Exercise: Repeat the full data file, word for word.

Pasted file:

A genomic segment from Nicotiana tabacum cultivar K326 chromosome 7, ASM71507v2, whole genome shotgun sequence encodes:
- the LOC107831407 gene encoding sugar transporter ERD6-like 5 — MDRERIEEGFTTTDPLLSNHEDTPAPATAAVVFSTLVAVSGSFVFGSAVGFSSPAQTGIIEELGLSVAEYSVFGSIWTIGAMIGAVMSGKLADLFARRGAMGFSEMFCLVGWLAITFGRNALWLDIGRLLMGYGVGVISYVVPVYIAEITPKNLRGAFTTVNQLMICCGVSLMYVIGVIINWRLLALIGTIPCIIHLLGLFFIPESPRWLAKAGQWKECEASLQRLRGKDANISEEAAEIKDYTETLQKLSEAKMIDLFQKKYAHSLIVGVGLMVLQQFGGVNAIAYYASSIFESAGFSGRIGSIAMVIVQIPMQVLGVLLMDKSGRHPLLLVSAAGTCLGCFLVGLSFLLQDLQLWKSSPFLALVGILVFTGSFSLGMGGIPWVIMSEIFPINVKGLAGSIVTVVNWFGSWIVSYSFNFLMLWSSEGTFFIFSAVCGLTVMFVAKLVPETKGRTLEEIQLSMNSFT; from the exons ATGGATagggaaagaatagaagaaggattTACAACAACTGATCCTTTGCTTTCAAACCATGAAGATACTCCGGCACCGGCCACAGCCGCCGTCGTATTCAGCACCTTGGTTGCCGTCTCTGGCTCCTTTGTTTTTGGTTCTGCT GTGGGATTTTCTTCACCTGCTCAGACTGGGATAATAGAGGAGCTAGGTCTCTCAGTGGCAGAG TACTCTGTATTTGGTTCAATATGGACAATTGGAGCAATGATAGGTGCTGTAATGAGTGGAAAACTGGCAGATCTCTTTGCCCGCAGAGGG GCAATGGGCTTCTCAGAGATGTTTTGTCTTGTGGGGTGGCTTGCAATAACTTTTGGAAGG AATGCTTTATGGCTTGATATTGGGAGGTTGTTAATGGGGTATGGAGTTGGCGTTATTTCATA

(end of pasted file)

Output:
A genomic segment from Nicotiana tabacum cultivar K326 chromosome 7, ASM71507v2, whole genome shotgun sequence encodes:
- the LOC107831407 gene encoding sugar transporter ERD6-like 5 — MDRERIEEGFTTTDPLLSNHEDTPAPATAAVVFSTLVAVSGSFVFGSAVGFSSPAQTGIIEELGLSVAEYSVFGSIWTIGAMIGAVMSGKLADLFARRGAMGFSEMFCLVGWLAITFGRNALWLDIGRLLMGYGVGVISYVVPVYIAEITPKNLRGAFTTVNQLMICCGVSLMYVIGVIINWRLLALIGTIPCIIHLLGLFFIPESPRWLAKAGQWKECEASLQRLRGKDANISEEAAEIKDYTETLQKLSEAKMIDLFQKKYAHSLIVGVGLMVLQQFGGVNAIAYYASSIFESAGFSGRIGSIAMVIVQIPMQVLGVLLMDKSGRHPLLLVSAAGTCLGCFLVGLSFLLQDLQLWKSSPFLALVGILVFTGSFSLGMGGIPWVIMSEIFPINVKGLAGSIVTVVNWFGSWIVSYSFNFLMLWSSEGTFFIFSAVCGLTVMFVAKLVPETKGRTLEEIQLSMNSFT; from the exons ATGGATagggaaagaatagaagaaggattTACAACAACTGATCCTTTGCTTTCAAACCATGAAGATACTCCGGCACCGGCCACAGCCGCCGTCGTATTCAGCACCTTGGTTGCCGTCTCTGGCTCCTTTGTTTTTGGTTCTGCT GTGGGATTTTCTTCACCTGCTCAGACTGGGATAATAGAGGAGCTAGGTCTCTCAGTGGCAGAG TACTCTGTATTTGGTTCAATATGGACAATTGGAGCAATGATAGGTGCTGTAATGAGTGGAAAACTGGCAGATCTCTTTGCCCGCAGAGGG GCAATGGGCTTCTCAGAGATGTTTTGTCTTGTGGGGTGGCTTGCAATAACTTTTGGAAGG AATGCTTTATGGCTTGATATTGGGAGGTTGTTAATGGGGTATGGAGTTGGCGTTATTTCATA